Chronic pain in patients with substance abuse disorder: general guidelines and an approach to treatment.
ABSTRACT Treating pain may be difficult in patients with a coexisting substance abuse disorder. Opioids can be used successfully to control pain in such a patient population, but the physician must have a general understanding of addictive behavior and early signs of abuse. The challenge is not in treating pain, but identifying true pain from drug-seeking behaviors. Furthermore, several myths of opioid usage, such as iatrogenic addiction and risk of disciplinary action, may be unfounded. General guidelines and open communication between patient and physician may aid in controlling pain. With better understanding and a systematic treatment approach, patients with substance abuse disorders can receive adequate symptomatic pain relief.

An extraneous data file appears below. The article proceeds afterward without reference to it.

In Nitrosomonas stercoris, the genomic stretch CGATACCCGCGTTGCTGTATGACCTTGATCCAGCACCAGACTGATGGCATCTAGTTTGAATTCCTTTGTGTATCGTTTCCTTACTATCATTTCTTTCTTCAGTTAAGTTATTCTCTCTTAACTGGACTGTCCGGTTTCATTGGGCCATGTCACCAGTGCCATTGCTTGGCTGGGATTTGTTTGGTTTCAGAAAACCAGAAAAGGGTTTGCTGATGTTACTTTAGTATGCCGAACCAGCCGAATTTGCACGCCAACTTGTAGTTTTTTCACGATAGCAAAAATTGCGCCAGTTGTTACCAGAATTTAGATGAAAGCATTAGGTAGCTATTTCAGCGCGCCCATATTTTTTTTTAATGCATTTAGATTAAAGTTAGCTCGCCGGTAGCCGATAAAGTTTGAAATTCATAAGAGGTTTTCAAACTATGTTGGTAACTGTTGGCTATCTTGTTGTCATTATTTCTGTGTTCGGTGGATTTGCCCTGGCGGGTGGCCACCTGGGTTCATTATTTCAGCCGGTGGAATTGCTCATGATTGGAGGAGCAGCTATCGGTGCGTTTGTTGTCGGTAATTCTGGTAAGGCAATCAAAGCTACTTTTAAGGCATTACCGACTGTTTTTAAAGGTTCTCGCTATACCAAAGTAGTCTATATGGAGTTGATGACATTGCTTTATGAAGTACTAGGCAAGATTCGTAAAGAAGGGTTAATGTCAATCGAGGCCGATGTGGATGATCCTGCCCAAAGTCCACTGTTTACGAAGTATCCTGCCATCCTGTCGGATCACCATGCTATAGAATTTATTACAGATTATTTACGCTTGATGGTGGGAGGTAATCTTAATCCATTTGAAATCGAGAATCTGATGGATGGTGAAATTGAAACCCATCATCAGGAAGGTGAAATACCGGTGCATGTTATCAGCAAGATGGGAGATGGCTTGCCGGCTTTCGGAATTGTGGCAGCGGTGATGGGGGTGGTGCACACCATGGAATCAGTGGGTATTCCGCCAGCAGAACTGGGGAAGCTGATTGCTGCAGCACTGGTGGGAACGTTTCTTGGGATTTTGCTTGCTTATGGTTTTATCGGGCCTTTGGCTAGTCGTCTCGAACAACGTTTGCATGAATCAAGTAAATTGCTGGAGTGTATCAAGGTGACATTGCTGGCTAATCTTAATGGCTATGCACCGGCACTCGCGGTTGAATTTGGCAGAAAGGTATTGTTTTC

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ABSTRACT: For the past 30 years, opioids have been used to treat chronic nonmalignant pain. This study tests the following hypotheses: (1) there is no strong evidence-based foundation for the conclusion that long-term opioid treatment of chronic nonmalignant pain is effective; and (2) the main problem associated with the safety of such treatment - assessment of the risk of addiction - has been neglected. Scientometric analysis of the articles representing clinical research in this area was performed to assess (1) the quality of presented evidence (type of study); and (2) the duration of the treatment phase. The sufficiency of representation of addiction was assessed by counting the number of articles that represent (1) editorials; (2) articles in the top specialty journals; and (3) articles with titles clearly indicating that the addiction-related safety is involved (topic-in-title articles). Not a single randomized controlled trial with opioid treatment lasting >3 months was found. All studies with a duration of opioid treatment ≥6 months (n = 16) were conducted without a proper control group. Such studies cannot provide the consistent good-quality evidence necessary for a strong clinical recommendation. There were profound differences in the number of addiction articles related specifically to chronic nonmalignant pain patients and to opioid addiction in general. An inadequate number of chronic pain-related publications were observed with all three types of counted articles: editorials, articles in the top specialty journals, and topic-in-title articles. There is no strong evidence-based foundation for the conclusion that long-term opioid treatment of chronic nonmalignant pain is effective. The above identified signs indicating neglect of addiction associated with the opioid treatment of chronic nonmalignant pain were present.Journal of Pain Research 01/2013; 6:513-29.